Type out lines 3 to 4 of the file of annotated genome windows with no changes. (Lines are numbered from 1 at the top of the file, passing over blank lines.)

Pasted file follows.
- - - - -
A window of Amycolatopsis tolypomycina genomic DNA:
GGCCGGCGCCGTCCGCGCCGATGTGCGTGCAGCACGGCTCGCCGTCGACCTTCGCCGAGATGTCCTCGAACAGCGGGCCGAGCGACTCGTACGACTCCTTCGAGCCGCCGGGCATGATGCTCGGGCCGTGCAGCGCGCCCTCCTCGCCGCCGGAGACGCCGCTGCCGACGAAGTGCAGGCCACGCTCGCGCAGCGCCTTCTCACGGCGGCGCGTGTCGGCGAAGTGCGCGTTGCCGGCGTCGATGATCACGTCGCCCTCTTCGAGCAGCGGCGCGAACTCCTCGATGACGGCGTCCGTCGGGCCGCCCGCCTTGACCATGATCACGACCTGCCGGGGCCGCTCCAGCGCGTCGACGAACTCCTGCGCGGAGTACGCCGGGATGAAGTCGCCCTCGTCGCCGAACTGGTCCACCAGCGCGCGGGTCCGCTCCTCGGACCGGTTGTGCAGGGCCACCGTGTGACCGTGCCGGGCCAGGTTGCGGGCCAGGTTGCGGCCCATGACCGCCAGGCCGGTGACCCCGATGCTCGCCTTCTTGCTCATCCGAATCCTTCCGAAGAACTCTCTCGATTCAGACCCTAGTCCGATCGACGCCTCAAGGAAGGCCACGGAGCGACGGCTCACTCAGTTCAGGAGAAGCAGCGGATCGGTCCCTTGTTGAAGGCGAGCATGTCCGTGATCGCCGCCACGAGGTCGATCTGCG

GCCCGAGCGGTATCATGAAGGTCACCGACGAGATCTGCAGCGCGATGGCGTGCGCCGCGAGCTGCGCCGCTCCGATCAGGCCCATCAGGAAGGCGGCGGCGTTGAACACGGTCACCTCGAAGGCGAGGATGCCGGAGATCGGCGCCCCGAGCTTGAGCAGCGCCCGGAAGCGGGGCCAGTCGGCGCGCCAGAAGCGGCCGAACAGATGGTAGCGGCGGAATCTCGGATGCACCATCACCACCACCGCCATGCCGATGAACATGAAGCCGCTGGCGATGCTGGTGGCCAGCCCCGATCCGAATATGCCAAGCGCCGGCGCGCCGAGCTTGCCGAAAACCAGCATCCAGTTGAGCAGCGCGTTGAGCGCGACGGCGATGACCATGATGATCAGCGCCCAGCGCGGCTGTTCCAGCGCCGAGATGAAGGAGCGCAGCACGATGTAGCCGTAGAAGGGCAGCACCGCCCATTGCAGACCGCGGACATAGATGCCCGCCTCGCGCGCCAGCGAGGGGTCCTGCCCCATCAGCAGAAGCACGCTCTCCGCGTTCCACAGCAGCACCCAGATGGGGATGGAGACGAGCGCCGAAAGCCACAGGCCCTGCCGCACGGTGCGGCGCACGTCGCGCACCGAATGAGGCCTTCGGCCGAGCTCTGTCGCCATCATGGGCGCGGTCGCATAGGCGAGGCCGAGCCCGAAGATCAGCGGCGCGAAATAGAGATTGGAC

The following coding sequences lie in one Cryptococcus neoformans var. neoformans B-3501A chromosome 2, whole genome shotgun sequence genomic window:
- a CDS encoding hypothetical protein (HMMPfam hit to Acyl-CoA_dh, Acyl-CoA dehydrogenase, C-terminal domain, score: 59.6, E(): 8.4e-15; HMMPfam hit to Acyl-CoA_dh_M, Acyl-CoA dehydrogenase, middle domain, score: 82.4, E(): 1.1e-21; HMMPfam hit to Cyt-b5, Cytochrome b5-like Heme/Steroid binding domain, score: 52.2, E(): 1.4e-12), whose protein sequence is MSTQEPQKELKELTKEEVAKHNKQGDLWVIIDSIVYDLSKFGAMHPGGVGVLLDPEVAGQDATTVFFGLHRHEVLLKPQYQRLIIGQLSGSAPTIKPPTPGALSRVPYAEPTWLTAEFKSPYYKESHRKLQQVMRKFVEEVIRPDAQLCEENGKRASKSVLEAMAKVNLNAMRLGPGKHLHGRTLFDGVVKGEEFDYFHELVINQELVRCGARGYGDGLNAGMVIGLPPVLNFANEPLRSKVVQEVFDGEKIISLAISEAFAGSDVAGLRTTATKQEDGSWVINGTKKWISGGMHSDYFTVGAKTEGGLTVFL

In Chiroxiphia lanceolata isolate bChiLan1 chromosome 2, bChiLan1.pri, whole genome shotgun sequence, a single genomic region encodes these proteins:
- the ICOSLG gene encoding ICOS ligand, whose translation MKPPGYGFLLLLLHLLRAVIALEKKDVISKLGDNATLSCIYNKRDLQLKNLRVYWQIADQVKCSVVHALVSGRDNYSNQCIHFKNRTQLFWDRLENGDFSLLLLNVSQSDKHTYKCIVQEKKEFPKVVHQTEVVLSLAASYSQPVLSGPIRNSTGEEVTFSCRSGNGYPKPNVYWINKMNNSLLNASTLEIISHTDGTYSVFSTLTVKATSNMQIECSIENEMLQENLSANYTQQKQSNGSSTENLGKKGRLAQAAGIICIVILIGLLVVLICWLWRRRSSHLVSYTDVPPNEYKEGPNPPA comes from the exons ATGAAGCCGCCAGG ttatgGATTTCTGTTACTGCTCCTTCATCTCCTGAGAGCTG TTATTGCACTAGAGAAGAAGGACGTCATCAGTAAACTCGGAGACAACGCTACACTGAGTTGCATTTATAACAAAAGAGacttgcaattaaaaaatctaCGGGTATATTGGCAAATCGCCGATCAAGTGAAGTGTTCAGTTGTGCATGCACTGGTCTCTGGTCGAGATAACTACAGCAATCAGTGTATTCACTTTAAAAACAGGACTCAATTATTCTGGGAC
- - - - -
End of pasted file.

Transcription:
GCCCGAGCGGTATCATGAAGGTCACCGACGAGATCTGCAGCGCGATGGCGTGCGCCGCGAGCTGCGCCGCTCCGATCAGGCCCATCAGGAAGGCGGCGGCGTTGAACACGGTCACCTCGAAGGCGAGGATGCCGGAGATCGGCGCCCCGAGCTTGAGCAGCGCCCGGAAGCGGGGCCAGTCGGCGCGCCAGAAGCGGCCGAACAGATGGTAGCGGCGGAATCTCGGATGCACCATCACCACCACCGCCATGCCGATGAACATGAAGCCGCTGGCGATGCTGGTGGCCAGCCCCGATCCGAATATGCCAAGCGCCGGCGCGCCGAGCTTGCCGAAAACCAGCATCCAGTTGAGCAGCGCGTTGAGCGCGACGGCGATGACCATGATGATCAGCGCCCAGCGCGGCTGTTCCAGCGCCGAGATGAAGGAGCGCAGCACGATGTAGCCGTAGAAGGGCAGCACCGCCCATTGCAGACCGCGGACATAGATGCCCGCCTCGCGCGCCAGCGAGGGGTCCTGCCCCATCAGCAGAAGCACGCTCTCCGCGTTCCACAGCAGCACCCAGATGGGGATGGAGACGAGCGCCGAAAGCCACAGGCCCTGCCGCACGGTGCGGCGCACGTCGCGCACCGAATGAGGCCTTCGGCCGAGCTCTGTCGCCATCATGGGCGCGGTCGCATAGGCGAGGCCGAGCCCGAAGATCAGCGGCGCGAAATAGAGATTGGAC

The following coding sequences lie in one Cryptococcus neoformans var. neoformans B-3501A chromosome 2, whole genome shotgun sequence genomic window: